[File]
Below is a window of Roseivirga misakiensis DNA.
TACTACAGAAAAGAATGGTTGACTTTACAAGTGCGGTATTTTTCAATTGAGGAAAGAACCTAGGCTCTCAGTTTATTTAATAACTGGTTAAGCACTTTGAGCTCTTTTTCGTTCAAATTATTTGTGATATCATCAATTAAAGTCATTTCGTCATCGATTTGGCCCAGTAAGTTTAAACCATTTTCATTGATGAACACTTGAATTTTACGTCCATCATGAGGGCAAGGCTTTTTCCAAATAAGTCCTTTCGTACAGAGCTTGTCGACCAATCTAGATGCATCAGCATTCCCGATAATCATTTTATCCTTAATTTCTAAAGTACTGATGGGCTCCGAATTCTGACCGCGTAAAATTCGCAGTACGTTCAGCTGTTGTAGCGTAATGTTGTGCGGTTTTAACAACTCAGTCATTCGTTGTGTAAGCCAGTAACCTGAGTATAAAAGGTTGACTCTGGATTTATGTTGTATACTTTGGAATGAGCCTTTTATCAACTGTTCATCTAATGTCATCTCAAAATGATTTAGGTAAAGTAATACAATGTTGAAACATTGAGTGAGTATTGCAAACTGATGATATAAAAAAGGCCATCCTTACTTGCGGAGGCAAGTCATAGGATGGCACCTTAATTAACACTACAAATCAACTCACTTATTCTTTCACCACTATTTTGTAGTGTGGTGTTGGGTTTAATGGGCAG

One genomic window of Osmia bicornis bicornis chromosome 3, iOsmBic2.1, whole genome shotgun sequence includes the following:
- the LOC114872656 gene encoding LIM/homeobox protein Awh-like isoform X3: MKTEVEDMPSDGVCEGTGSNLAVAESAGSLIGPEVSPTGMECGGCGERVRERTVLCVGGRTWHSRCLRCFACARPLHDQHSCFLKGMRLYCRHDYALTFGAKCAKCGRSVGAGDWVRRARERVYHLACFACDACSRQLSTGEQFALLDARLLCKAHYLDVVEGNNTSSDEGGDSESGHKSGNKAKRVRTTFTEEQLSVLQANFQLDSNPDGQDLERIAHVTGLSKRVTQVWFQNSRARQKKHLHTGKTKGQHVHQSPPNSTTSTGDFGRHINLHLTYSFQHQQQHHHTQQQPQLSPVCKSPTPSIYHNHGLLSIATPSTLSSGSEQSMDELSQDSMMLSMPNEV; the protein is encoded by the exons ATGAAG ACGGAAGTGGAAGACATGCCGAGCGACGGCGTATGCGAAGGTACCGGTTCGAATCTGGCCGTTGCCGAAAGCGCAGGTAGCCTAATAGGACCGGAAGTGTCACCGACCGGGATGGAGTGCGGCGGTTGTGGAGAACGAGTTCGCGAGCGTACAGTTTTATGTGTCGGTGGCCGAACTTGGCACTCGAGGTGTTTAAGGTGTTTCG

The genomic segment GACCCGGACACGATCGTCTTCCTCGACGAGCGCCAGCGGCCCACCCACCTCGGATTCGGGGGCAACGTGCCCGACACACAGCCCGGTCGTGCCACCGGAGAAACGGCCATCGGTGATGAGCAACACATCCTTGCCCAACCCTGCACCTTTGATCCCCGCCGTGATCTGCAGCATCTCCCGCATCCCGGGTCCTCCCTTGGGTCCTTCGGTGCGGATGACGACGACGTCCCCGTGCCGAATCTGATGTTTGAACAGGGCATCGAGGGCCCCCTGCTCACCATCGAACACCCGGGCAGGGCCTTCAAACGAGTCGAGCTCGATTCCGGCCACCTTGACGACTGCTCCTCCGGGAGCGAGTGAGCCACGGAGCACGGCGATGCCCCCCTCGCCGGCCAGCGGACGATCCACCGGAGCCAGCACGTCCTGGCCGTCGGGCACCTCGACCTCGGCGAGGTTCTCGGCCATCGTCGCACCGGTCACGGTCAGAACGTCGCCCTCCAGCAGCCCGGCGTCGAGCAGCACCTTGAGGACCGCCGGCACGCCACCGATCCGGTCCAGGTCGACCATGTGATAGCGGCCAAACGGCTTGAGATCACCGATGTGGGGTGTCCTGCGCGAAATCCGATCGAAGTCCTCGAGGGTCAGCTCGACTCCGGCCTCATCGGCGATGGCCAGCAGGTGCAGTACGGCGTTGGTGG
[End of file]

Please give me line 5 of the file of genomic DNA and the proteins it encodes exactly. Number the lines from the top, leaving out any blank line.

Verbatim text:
The genomic segment GACCCGGACACGATCGTCTTCCTCGACGAGCGCCAGCGGCCCACCCACCTCGGATTCGGGGGCAACGTGCCCGACACACAGCCCGGTCGTGCCACCGGAGAAACGGCCATCGGTGATGAGCAACACATCCTTGCCCAACCCTGCACCTTTGATCCCCGCCGTGATCTGCAGCATCTCCCGCATCCCGGGTCCTCCCTTGGGTCCTTCGGTGCGGATGACGACGACGTCCCCGTGCCGAATCTGATGTTTGAACAGGGCATCGAGGGCCCCCTGCTCACCATCGAACACCCGGGCAGGGCCTTCAAACGAGTCGAGCTCGATTCCGGCCACCTTGACGACTGCTCCTCCGGGAGCGAGTGAGCCACGGAGCACGGCGATGCCCCCCTCGCCGGCCAGCGGACGATCCACCGGAGCCAGCACGTCCTGGCCGTCGGGCACCTCGACCTCGGCGAGGTTCTCGGCCATCGTCGCACCGGTCACGGTCAGAACGTCGCCCTCCAGCAGCCCGGCGTCGAGCAGCACCTTGAGGACCGCCGGCACGCCACCGATCCGGTCCAGGTCGACCATGTGATAGCGGCCAAACGGCTTGAGATCACCGATGTGGGGTGTCCTGCGCGAAATCCGATCGAAGTCCTCGAGGGTCAGCTCGACTCCGGCCTCATCGGCGATGGCCAGCAGGTGCAGTACGGCGTTGGTGG